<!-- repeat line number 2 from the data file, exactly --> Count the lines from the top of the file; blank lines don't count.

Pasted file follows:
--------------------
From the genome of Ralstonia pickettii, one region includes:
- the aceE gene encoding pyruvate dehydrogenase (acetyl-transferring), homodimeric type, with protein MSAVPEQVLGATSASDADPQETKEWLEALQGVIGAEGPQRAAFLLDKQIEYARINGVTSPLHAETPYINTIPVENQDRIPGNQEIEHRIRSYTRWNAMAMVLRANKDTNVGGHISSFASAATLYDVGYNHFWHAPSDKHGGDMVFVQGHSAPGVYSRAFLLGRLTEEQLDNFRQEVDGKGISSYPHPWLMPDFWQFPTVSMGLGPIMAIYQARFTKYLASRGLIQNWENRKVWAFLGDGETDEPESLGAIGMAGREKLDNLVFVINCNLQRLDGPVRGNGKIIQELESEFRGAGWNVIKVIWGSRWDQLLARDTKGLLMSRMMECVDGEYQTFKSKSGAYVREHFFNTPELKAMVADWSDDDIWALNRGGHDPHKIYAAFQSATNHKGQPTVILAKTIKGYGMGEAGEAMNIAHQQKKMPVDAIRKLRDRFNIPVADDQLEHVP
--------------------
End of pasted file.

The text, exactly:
- the aceE gene encoding pyruvate dehydrogenase (acetyl-transferring), homodimeric type, with protein MSAVPEQVLGATSASDADPQETKEWLEALQGVIGAEGPQRAAFLLDKQIEYARINGVTSPLHAETPYINTIPVENQDRIPGNQEIEHRIRSYTRWNAMAMVLRANKDTNVGGHISSFASAATLYDVGYNHFWHAPSDKHGGDMVFVQGHSAPGVYSRAFLLGRLTEEQLDNFRQEVDGKGISSYPHPWLMPDFWQFPTVSMGLGPIMAIYQARFTKYLASRGLIQNWENRKVWAFLGDGETDEPESLGAIGMAGREKLDNLVFVINCNLQRLDGPVRGNGKIIQELESEFRGAGWNVIKVIWGSRWDQLLARDTKGLLMSRMMECVDGEYQTFKSKSGAYVREHFFNTPELKAMVADWSDDDIWALNRGGHDPHKIYAAFQSATNHKGQPTVILAKTIKGYGMGEAGEAMNIAHQQKKMPVDAIRKLRDRFNIPVADDQLEHVP